Do seniors with mild dementia belong in independent living?Taking a cue from the hot weather, I’m hoping that this red-hot encounter—and its successful conclusion—will help caregivers whose family members are having trouble adjusting to life in a retirement community.
Two high-powered women on a hot day in a small, hot retirement home office:
‘This is not acceptable behavior, and is unfair to our other residents’
‘She’s paying you $5,000 a month – if her money’s good enough for you, why isn’t she?’
Lillian, a resident with mild dementia, living in the ‘independent living’ wing, was showing signs of self-neglect, particularly in dressing. Table-mates complained of a ‘pissy’ odour; summer T-shirts revealed she was not wearing a bra. It also seemed evident that she was not brushing her teeth, although her lipstick was applied with enthusiasm. Her hair was wild and unbrushed, with three-inch roots.
The resident had no immediate family, and Power of Attorney for Care was held, reluctantly, by the daughter of an old friend.
What made the exchange so heated? Clearly, each woman had an agenda that was complicating the real issue.
The residence’s general manager was frustrated.
The residence was two years old, and her mandate was clear – lease ‘em up! The neighbourhood offered lots of alternatives but they were older buildings, more targeted to older, chronically ill folks, requiring heavy care.
- This residence was totally focused on independent living – just like the glossy ads. But, two years in, could these residents remain independent?
- Had she made a mistake admitting this resident?
- Would behaviours like this discourage lucrative, independent residents from staying or recommending the residence to friends?
- How would head office react to the need for care; how would her annual budget stretch to accommodate it?
Meanwhile, the Power of Attorney had her own concerns.
Was this the beginning of a slippery slope into long-term care? What was the paperwork needed, what were the waiting lists like, how much would it cost, and was there enough? Would she have to raid her parent’s nest egg to help their friend?
Yikes – a cool head was needed here!
They tried to pinpoint where the issue really began—in the morning, when Lillian was getting dressed for her day. Where did the process fail?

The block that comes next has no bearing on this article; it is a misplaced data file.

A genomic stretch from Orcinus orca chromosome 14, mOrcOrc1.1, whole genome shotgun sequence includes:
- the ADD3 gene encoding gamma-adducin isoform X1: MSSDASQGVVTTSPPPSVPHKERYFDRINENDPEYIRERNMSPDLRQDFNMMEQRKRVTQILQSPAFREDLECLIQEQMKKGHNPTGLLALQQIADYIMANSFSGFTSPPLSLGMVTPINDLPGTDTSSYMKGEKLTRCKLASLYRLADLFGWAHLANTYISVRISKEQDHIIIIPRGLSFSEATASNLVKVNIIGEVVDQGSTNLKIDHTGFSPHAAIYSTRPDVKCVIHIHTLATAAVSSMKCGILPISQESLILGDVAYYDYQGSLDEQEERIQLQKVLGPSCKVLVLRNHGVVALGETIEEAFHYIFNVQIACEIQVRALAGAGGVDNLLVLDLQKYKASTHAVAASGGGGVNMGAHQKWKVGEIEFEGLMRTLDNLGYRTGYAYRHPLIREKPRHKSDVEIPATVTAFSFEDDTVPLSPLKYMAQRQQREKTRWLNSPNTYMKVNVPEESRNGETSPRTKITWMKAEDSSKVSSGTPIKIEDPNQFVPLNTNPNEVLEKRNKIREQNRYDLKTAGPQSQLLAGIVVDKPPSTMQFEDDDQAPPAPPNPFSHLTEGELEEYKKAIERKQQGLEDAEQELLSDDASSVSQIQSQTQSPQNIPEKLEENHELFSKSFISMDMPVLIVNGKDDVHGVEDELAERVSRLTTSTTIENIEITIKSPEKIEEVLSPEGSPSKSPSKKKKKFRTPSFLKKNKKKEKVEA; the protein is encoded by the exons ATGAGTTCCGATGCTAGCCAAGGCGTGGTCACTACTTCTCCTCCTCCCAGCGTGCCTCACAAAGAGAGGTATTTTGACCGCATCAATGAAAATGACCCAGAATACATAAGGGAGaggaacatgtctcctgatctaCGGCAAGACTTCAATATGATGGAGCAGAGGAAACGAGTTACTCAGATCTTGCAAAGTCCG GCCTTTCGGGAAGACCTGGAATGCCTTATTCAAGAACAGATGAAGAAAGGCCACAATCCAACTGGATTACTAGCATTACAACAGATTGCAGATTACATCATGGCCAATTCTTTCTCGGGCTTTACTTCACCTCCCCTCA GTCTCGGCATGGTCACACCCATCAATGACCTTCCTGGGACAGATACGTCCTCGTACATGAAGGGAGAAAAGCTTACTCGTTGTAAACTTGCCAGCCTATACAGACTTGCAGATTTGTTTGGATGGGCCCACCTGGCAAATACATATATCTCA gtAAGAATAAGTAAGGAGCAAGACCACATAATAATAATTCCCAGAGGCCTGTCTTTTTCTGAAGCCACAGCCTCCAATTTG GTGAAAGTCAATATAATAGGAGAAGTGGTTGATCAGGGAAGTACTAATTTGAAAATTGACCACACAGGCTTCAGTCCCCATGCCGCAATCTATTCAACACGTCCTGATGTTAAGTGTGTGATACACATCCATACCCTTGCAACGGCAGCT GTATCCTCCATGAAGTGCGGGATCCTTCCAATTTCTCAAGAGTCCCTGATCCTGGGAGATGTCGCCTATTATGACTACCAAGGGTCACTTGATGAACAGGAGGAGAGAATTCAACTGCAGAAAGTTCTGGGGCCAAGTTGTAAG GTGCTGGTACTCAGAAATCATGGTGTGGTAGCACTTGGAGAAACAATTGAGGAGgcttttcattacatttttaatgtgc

The residence had tried providing a personal care worker in the morning to help Lillian shower and wash her hair, brush her teeth and dress. Nothing doing! She violently resisted so the staff backed off.
Otherwise, though, with minimal ‘cuing’, Lillian was able to engage in her community, going to meals and activities, checking her mail, taking the odd stroll outside.
Was the morning routine the only impediment to her staying in independent living? If so, what was the magic bullet that would help her accept that care?
The first idea was to remove the term ‘care’; she was not ill, and was insulted by the implication. Lillian loved to read Vogue and was interested in fashion. Could the world of fashion give any clues?
A local franchise offering support ‘by seniors to seniors’ was consulted. Did they have anyone who would help ‘put Lillian together’ in the morning, from a ‘Hollywood stylist’ perspective?
Bingo. A 65-year-old retired fashion director was introduced to Lillian. Right away they began talking fashion and going through Lillian’s closet. Visits were set up for alternate mornings—shower, hair blow-dry, getting dressed and setting out the clothes for tomorrow. A shopping trip for new underwear, a session at the onsite hairdresser all renewed Lillian’s sense of pride in her appearance and increased her confidence.
No more reports of an unkempt resident, no need for panicked placements—a hot issue, now cooled down!
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Do you know someone who had trouble adjusting to life in a retirement home? How did you work things out? Share your solutions in a Comment below.